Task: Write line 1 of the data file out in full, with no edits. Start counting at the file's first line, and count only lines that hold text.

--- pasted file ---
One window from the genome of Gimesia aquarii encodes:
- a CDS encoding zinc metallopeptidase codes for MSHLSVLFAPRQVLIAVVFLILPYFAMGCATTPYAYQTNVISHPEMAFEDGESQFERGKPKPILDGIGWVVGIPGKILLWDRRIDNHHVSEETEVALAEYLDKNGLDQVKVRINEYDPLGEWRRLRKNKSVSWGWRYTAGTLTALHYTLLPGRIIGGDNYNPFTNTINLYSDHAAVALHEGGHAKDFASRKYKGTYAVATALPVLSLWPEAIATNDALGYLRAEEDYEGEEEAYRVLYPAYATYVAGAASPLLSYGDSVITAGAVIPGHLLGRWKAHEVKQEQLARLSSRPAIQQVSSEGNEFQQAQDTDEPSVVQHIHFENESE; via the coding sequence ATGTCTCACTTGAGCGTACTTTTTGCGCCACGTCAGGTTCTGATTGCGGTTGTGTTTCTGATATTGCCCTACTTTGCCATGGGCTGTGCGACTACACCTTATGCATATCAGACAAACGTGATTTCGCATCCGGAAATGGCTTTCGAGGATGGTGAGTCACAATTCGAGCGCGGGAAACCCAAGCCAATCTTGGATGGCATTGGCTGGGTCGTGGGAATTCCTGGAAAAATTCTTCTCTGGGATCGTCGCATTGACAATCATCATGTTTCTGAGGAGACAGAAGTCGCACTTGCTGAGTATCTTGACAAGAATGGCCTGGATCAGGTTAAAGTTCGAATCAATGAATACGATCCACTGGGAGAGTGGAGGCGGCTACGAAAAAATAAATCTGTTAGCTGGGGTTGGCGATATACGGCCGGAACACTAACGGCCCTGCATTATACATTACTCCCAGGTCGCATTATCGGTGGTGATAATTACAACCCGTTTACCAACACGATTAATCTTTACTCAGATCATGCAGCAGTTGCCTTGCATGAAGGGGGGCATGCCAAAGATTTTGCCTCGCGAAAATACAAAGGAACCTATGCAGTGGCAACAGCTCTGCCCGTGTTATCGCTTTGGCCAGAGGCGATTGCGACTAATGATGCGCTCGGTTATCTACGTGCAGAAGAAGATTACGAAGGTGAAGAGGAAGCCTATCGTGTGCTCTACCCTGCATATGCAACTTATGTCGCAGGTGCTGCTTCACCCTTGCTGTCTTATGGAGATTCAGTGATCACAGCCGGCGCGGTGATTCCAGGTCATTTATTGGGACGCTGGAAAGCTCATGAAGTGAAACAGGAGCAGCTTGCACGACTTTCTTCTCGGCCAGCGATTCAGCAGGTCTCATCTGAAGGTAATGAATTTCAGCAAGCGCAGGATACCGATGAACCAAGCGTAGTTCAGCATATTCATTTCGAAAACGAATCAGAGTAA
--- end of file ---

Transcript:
One window from the genome of Gimesia aquarii encodes: